And who else is invited to sit at the head table?Well, the second parable in this morning’s Gospel reading gives us a little insight into that.Jesus tells the host, “When you give a luncheon or a dinner, do not invite your friends or your brothers or your relatives or rich neighbours, in case they may invite you in return, and you would be repaid. But when you give a banquet, invite the poor, the crippled, the lame, and the blind.”

Dr. Delmer Chilton puts it this way, “By inviting your friends and family and your neighbours, who are in your social class, you have made sure that you have lost nothing, risked nothing, spent nothing, ultimately, sacrificed nothing, actually done nothing that qualifies you as a host in the spiritual sense of the word. You have invited only people who can afford to return the favour and invite you to their house and feed you there. This is a nice social event, its good fellowship and, I would argue also important and necessary to do but it is not real hospitality in terms of hospitality within the Kingdom of God.

Jesus challenges us to see equality among the diversity of the people gathered around the table of God.Jesus has made our reservation.We are challenged to embrace and show hospitality to all people, despite social class, country of origin, despite language, or age, or sexual orientation, despite employment status, or gender, or religion . . .Like King Arthur, God reigns at the round table.

We are challenged as Christians to honour those whom the world identifies as the least because they are the ones who have been relegated to a lesser place unfairly.Think about who the poor and marginalized are throughout the community in which St. Peter’s is placed, throughout the city of Winnipeg and Canada, throughout our global community.And think about how our society’s values and systems keep the least in their place.Think about a man, identified as the least according to the standards of this world, who it seems remains uninvited to the table of mercy in an emergency ward for so many hours that he dies and still remains unnoticed.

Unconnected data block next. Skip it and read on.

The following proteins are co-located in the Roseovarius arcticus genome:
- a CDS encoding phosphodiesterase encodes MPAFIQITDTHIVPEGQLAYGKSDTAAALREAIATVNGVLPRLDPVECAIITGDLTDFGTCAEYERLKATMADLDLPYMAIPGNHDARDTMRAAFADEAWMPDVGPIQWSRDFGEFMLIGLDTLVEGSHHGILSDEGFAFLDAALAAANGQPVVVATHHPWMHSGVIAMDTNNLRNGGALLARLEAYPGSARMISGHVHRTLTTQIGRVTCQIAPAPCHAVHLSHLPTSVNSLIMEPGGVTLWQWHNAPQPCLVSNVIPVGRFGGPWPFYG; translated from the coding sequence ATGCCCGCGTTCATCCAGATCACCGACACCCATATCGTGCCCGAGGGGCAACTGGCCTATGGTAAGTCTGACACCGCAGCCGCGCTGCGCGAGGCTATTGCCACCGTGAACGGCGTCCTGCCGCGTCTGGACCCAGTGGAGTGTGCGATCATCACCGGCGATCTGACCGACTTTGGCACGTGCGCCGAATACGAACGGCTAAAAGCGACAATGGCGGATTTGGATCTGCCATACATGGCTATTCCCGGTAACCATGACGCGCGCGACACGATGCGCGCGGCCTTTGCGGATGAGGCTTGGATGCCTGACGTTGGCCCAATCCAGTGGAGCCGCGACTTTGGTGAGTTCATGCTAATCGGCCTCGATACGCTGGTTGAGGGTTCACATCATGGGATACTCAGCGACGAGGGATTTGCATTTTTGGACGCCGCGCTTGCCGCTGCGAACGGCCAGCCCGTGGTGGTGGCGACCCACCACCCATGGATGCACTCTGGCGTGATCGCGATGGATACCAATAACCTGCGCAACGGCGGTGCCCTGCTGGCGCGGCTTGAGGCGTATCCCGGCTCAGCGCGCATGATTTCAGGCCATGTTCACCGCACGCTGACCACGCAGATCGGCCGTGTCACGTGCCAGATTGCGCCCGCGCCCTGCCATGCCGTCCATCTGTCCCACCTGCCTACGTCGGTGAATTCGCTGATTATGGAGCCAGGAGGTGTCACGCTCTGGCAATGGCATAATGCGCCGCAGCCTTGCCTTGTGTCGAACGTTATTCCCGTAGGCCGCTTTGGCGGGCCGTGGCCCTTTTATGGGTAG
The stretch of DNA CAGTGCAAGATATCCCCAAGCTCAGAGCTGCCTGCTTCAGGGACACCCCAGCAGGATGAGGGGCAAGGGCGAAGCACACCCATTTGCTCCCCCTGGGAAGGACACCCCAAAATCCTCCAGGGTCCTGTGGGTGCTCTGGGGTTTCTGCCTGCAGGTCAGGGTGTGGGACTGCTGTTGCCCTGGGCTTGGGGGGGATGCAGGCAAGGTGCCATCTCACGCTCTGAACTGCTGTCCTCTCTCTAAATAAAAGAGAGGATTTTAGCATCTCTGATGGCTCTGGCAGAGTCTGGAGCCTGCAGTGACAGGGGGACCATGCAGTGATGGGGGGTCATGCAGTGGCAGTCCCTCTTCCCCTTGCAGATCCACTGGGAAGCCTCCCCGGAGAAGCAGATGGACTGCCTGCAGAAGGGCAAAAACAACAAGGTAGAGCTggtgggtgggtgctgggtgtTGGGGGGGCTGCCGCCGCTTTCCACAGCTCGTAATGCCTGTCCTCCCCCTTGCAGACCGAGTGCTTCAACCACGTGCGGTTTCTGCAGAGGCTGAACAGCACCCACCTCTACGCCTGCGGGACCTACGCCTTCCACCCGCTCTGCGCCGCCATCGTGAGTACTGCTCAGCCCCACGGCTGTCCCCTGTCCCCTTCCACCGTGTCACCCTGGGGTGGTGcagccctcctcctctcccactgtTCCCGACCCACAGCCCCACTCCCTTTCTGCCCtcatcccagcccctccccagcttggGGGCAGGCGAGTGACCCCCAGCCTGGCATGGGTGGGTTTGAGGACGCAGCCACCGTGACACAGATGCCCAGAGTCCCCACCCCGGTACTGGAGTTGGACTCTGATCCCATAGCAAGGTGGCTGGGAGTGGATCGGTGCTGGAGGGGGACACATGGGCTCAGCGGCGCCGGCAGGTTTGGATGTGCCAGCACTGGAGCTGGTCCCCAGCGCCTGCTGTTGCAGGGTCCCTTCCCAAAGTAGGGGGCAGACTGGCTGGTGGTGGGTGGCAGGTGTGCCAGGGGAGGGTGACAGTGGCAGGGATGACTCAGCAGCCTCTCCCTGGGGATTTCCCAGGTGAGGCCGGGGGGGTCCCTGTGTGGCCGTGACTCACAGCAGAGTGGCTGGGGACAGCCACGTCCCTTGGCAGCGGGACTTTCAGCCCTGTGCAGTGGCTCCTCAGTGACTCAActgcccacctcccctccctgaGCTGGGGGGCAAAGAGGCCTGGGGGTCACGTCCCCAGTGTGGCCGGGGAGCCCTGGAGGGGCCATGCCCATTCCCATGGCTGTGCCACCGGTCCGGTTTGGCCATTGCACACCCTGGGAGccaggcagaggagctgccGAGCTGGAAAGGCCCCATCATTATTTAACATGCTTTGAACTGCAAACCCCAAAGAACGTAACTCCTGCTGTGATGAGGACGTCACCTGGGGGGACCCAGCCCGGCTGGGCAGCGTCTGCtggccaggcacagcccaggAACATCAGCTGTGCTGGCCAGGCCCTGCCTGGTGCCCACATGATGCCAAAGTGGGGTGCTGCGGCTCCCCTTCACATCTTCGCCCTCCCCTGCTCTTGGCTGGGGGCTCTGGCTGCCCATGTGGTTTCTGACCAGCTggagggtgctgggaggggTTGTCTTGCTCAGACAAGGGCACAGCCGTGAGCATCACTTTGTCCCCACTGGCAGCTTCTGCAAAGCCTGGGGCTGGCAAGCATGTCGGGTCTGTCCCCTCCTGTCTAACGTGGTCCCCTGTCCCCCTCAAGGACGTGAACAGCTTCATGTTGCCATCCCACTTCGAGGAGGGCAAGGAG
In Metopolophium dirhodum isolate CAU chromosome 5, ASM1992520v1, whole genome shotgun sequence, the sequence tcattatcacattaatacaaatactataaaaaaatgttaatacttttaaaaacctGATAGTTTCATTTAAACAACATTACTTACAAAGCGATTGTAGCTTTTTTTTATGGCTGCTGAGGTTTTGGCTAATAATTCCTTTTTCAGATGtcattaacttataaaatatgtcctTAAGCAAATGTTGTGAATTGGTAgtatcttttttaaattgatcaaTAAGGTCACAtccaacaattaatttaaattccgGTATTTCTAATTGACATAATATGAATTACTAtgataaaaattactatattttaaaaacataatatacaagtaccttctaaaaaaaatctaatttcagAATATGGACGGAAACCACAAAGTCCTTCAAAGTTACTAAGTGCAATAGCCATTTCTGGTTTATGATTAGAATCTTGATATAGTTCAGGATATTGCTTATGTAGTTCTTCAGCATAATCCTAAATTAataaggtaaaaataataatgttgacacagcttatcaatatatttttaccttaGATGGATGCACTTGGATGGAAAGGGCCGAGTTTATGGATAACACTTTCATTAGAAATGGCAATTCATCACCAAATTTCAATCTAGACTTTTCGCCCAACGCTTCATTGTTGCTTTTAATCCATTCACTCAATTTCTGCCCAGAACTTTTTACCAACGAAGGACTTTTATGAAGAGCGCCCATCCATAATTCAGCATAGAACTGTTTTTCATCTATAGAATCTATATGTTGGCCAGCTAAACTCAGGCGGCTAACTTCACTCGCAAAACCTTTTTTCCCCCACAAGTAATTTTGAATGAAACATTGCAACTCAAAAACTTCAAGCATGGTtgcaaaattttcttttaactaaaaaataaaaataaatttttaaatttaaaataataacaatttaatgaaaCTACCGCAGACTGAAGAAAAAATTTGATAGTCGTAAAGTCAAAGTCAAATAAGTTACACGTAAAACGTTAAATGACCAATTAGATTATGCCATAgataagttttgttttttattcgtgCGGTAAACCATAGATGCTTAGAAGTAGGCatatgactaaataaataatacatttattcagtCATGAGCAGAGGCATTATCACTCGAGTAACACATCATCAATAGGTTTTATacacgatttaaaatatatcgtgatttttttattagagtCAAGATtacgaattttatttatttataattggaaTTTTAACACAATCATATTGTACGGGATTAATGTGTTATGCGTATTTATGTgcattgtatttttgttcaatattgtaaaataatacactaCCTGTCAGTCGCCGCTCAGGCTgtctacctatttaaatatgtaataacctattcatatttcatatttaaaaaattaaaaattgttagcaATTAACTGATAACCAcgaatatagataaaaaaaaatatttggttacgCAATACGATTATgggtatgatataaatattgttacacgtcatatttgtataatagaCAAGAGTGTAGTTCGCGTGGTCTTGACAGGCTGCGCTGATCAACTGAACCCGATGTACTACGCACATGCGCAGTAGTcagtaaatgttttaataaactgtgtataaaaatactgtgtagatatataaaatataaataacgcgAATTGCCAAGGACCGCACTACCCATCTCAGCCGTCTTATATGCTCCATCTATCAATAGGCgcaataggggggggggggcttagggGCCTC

Powerful people and powerful systems keep the world’s values in place, and the church is called to challenge them.We should be finding ourselves on the outs with our society more times than not, judging by the paradoxical nature of the gospel.When we have humbled ourselves to stand beside those people who are most negatively affected by greed and power, we are living according to the values of God – we are living according to the etiquette of the Kingdom of God.

In the words of Robert Capon, “Jesus comes and stands in the back of the line, behind the forgotten, behind those who are considered unimportant, far away from the VIP’s, and calls us to turn around. In Jesus, the back of the line is now the front.”


The Rev. Dr. Delmer Chilton:

Robert Farrar Capon:

Kingdom, Grace, Judgment: Paradox, Outrage, and Vindication in the Parables of Jesus